The next two maps were produced by John Murray, the first in 1895 (Figure 2) and the second in 1899 (Figure 3, below). The 1895 map was published with the Challenger Reports. This map shows a small circular area enclosed by the 4000 fathom curve limiting the area of deep water to the near vicinity of the Challenger 1875 sounding. This area is designated the Challenger Deep and has the accompanying note: “Deepest sounding taken by Challenger”. There is no indication of a linear deep paralleling the Mariana Islands. In the Tuscarora Deep (today’s Kuril Trench), Murray graciously acknowledged “Deepest authentic sounding known”. If Murray had published this map one year later, the honour of observing the deepest depth would have passed back to the British as Commander Andrew Balfour of HMS Penguin sounded in 5155 fathoms in the Kermadec Trench at 30°27.7S 176°39.0W on 31 December 1895. There is a delightful account of this sounding operation written by Vice-Admiral Boyle Somerville in the October 1927 Blackwood’s Magazine entitled The Deepest Depth.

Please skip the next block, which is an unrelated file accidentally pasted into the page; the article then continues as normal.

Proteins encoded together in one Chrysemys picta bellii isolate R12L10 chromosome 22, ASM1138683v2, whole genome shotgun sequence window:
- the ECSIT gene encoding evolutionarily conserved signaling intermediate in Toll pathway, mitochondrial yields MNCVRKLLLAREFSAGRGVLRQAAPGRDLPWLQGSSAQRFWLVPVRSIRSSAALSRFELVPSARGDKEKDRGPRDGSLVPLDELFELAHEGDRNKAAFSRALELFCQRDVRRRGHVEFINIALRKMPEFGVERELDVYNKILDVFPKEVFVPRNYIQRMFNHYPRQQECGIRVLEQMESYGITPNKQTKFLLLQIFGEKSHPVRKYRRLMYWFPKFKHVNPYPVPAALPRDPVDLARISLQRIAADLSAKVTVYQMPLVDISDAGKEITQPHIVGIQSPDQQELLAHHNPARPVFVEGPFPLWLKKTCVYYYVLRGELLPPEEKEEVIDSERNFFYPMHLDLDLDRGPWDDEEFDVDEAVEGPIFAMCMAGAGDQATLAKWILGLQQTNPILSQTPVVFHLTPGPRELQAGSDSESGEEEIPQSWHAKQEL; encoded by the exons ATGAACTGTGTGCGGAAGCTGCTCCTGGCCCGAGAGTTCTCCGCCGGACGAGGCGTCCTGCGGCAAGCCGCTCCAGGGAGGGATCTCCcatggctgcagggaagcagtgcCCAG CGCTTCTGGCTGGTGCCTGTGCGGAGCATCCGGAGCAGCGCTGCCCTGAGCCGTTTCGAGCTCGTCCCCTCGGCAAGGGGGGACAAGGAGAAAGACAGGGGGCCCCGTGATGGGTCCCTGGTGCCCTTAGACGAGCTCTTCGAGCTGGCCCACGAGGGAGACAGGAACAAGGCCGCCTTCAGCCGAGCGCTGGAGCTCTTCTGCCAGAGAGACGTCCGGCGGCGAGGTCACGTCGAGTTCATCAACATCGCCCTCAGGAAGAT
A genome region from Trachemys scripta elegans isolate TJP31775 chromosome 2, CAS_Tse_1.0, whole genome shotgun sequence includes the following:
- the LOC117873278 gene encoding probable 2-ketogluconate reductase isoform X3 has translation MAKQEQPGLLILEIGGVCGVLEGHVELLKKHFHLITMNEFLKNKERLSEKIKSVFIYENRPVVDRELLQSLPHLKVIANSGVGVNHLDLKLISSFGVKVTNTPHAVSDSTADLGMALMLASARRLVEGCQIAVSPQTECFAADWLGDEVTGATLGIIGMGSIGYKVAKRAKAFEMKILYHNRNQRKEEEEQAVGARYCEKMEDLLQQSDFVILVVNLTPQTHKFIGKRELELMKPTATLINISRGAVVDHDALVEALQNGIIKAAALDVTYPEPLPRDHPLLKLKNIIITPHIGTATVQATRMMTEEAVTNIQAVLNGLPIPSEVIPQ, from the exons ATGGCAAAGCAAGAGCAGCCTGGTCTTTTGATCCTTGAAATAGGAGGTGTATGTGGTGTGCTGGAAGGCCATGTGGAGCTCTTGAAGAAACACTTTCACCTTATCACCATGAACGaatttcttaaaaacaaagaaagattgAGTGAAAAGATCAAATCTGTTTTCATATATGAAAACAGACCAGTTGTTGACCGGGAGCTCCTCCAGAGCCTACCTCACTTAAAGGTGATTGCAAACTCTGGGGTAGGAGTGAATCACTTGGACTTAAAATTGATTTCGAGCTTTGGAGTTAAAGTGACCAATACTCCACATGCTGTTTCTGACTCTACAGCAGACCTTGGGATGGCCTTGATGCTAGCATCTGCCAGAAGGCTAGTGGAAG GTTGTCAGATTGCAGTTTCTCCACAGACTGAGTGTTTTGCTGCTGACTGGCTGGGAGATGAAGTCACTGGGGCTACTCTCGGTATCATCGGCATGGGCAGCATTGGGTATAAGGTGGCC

Murray’s 1899 map was published in The Scottish Geographical Magazine and accompanied the article The Deep Sea. He contoured the Challenger Deep as a slightly larger feature but arcuate and concave to the southwest. This supposed feature was oriented such that its easternmost part was in the embayment between Ulithi Atoll and the western Caroline Islands and wrapped around Ulithi towards the northwest. This map was published the same year as Alexander Supan’s Tiefenkarte des Weltmeeres. Supan’s map was notable for two reasons: (1) it introduced a new system of nomenclature that named the major features of the seafloor for their association with known geographic features; and (2) it was the first map to show the true linear nature of some of the major trenches.